“Actions speak louder than words.” This is a common saying we may have heard growing up, to encourage listeners to back up their words with actions. I believe we can use this same phrase to evaluate our own walks with God.
“In the same way, faith by itself, if it is not accompanied by action, is dead” (James 2:17)
James presents a similar argument to that catchphrase, which is: if our faith isn’t backed up by actions, then our faith is dead. Webster’s dictionary provides a few definitions for the word dead, one that helps us have a better understanding of its meaning in this context is this: being out of action or out of use. Now let’s put that definition into perspective. Our world today relies heavily on wireless devices. A major component of those devices are batteries. These batteries come in all shapes and sizes, however their purpose remains the same: to supply power to the device. Now if that battery were dead it would then be deemed as useless. James is using a similar thought pattern that if our faith does not empower us to act, then our faith is dead.
One of the most profound characters known for his faith was Abraham. The Bible records multiple incidents of Abraham putting his faith into action. Whether it was leaving his home for a place that was promised to him, or welcoming the three visitors into his home, or the willingness to sacrifice Isaac per instruction from God, Abraham’s actions were a full display of his faith. In Abraham “You see that his faith and his actions were working together, and his faith was made complete by what he did. (James 2:22)”
“Suppose a brother or a sister is without clothes and daily food. If one of you says to them, ‘Go in peace; keep warm and well fed,’ but does nothing about their physical needs, what good is it? (James 2:15-16)”
James uses a vivid illustration on what faith without action looks like: A person who knows there is a problem and sees the problem, but only offers words to aide them. I worry this is how it is for us today; we say we believe in God but our actions don’t exactly illustrate that. We often act like how the disciples acted. The disciples lived their lives as if they would never deny Jesus but it wasn’t backed up by actions. For example they didn’t care for the thousands who were hungry instead wanted to send them on their own way to find food (Matthew 14:15), or their harsh reactions when the little children were brought to Jesus (Mark 10:13-16). Fortunately, the disciples’ failure to back their faith with action wasn’t the end of their story. In the Book of Acts we see the disciples by the power of the infilling of the Holy Spirit much more firmly rooted in their faith, and this faith was then illustrated by action. Peter, for example, shared the gospel in front of thousands on the Day of Pentecost; he fervently followed Jesus even when he was questioned in front of the Sanhedrin. This was a new Peter - one whose faith and actions worked hand in hand.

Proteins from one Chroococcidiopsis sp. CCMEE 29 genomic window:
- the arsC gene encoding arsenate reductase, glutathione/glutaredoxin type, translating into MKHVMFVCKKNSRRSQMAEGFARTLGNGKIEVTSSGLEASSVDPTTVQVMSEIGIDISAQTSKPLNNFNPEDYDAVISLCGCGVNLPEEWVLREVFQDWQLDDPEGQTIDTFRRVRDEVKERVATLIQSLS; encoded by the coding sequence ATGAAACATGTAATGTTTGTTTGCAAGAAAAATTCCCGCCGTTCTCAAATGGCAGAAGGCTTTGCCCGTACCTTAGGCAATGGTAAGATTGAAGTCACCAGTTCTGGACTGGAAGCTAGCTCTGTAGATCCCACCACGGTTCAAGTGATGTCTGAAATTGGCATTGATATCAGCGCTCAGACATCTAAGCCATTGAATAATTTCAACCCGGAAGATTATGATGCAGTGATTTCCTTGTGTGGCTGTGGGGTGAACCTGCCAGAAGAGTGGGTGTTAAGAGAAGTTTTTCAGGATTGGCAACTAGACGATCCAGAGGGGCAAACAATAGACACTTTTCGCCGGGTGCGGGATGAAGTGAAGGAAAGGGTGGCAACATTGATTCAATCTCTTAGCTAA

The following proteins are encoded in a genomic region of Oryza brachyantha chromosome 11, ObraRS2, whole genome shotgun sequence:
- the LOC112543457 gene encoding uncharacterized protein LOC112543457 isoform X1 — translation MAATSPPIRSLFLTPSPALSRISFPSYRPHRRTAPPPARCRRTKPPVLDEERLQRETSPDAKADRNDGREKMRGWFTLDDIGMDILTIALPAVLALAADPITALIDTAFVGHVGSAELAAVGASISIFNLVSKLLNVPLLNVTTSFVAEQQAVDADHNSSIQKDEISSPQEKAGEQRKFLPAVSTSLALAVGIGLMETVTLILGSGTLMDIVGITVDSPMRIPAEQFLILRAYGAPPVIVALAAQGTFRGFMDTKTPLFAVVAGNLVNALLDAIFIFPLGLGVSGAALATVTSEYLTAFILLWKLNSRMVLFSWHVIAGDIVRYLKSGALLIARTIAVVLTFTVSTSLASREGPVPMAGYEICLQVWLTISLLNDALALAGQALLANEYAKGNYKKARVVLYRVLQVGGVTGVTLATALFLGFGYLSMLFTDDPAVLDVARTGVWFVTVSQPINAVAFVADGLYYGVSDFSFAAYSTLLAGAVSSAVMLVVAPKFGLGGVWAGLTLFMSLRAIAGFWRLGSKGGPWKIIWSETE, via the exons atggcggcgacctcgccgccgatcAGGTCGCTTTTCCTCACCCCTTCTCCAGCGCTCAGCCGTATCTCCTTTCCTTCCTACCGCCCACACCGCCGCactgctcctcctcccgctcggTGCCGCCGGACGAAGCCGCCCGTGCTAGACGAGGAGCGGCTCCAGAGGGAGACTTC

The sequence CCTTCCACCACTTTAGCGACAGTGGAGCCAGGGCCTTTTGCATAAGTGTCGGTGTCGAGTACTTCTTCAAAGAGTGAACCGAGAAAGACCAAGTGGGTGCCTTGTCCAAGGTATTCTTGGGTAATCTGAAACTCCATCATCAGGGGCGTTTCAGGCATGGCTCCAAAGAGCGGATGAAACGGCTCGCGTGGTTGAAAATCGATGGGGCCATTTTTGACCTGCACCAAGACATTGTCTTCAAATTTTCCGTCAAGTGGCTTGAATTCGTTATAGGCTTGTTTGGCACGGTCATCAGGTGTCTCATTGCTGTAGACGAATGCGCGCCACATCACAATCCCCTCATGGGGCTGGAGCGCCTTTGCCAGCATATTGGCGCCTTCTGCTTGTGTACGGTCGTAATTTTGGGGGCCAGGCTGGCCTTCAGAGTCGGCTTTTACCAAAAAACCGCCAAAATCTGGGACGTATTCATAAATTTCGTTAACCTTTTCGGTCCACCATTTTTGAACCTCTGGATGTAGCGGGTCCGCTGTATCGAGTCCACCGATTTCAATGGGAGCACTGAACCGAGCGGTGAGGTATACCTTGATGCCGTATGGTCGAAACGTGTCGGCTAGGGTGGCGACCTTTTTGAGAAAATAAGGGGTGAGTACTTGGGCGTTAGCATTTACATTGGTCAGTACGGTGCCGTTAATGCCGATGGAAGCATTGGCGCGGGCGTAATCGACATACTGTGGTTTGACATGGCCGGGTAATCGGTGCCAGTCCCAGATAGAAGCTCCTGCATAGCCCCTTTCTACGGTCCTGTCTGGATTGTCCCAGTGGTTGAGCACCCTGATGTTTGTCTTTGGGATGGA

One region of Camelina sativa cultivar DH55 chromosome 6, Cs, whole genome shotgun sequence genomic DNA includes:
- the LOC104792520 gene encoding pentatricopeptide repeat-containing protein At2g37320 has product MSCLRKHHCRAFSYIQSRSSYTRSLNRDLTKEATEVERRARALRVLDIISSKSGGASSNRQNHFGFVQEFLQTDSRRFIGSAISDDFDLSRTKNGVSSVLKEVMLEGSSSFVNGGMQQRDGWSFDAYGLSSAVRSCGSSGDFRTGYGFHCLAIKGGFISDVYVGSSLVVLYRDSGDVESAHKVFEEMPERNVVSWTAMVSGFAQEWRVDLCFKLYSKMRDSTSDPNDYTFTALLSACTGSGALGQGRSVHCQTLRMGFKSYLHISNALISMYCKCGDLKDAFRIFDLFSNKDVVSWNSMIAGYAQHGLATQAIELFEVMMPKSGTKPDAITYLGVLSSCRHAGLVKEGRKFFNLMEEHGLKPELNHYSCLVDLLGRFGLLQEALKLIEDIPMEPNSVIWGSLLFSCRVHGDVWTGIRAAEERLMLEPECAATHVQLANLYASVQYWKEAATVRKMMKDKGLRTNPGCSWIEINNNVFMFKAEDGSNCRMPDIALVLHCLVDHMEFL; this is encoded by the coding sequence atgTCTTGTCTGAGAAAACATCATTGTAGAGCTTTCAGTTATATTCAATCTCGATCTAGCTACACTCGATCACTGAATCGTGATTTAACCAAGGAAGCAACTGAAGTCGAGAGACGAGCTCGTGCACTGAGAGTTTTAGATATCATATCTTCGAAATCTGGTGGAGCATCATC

This is also the struggle that we often face, knowing the love of God but still pursuing the things of the flesh; not doing “the good [we] want to do but the evil [we] do not want to do. (Romans 7:19)” From our birth, we have been prone to wander into the habits of the flesh: by lying, being proud, gossiping, living without self-control and for our selfish ambitions, the list can go on. These habits of the flesh keep our minds set on what the flesh desires and not what the Spirit desires. If we are living our lives according to what our flesh desires we will be unable to truly put our faith into action. Paul ends with a solution to his struggle with sin. His response is to live and seek the things of the Spirit and not of the flesh. Romans 8:5-7 says, “Those who live according to the flesh have their minds set on what the flesh desires; but those who live in accordance with the Spirit have their minds set on what the Spirit desires. The mind governed by the flesh is death, but the mind governed by the Spirit is life and peace. The mind governed by the flesh is hostile to God; it does not submit to God’s law, nor can it do so.” In submitting to the Spirit, he gives us the power to step into action. In the same way that the disciples’ lives were transformed by the power of the Spirit of God, our lives can also be transformed in order to walk in righteousness and to seek the things of the Spirit.
Recently our church has been experiencing the movement of the Holy Spirit in new ways. In the same way that the disciples’ lives were transformed; our lives must be transformed with faith and actions as a result of the Spirit’s move . By the power of the Holy Spirit we should be bearing the fruits of that spirit which are: love, joy, peace, patience, kindness, goodness, faithfulness, gentleness and self-control (Galatians 5:22-23). We should become bold to share our faith to fulfill the great commission that Jesus gave us to do. Matthew 28:19-20 commands us: "Therefore go and make disciples of all nations, baptizing them in the name of the Father and of the Son and of the Holy Spirit, and teaching them to obey everything I have commanded you. And surely I am with you always, to the very end of the age."
As Christians it is important that our faith is accompanied by action. It is through our actions that we can be the light to the world around us. It is through our actions that our faith grows stronger. It is through our actions that we fulfill the great commission that Jesus gave us to do. With the help of the Holy Spirit, let our lives will be filled with faith backed up by actions.